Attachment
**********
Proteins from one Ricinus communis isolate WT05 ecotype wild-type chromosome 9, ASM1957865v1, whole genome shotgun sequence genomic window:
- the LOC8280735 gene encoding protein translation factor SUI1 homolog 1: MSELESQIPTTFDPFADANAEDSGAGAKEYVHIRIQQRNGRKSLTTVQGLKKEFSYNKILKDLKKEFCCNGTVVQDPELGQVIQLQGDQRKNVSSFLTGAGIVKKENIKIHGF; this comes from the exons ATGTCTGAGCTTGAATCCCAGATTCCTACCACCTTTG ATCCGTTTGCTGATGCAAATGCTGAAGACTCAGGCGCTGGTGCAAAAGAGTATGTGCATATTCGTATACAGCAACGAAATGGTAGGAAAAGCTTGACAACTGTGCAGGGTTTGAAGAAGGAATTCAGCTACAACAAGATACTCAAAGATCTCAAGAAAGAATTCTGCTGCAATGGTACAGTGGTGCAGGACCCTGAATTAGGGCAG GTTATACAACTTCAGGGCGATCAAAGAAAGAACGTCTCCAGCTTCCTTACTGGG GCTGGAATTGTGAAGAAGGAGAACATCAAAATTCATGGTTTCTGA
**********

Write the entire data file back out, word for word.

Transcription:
Proteins from one Ricinus communis isolate WT05 ecotype wild-type chromosome 9, ASM1957865v1, whole genome shotgun sequence genomic window:
- the LOC8280735 gene encoding protein translation factor SUI1 homolog 1: MSELESQIPTTFDPFADANAEDSGAGAKEYVHIRIQQRNGRKSLTTVQGLKKEFSYNKILKDLKKEFCCNGTVVQDPELGQVIQLQGDQRKNVSSFLTGAGIVKKENIKIHGF; this comes from the exons ATGTCTGAGCTTGAATCCCAGATTCCTACCACCTTTG ATCCGTTTGCTGATGCAAATGCTGAAGACTCAGGCGCTGGTGCAAAAGAGTATGTGCATATTCGTATACAGCAACGAAATGGTAGGAAAAGCTTGACAACTGTGCAGGGTTTGAAGAAGGAATTCAGCTACAACAAGATACTCAAAGATCTCAAGAAAGAATTCTGCTGCAATGGTACAGTGGTGCAGGACCCTGAATTAGGGCAG GTTATACAACTTCAGGGCGATCAAAGAAAGAACGTCTCCAGCTTCCTTACTGGG GCTGGAATTGTGAAGAAGGAGAACATCAAAATTCATGGTTTCTGA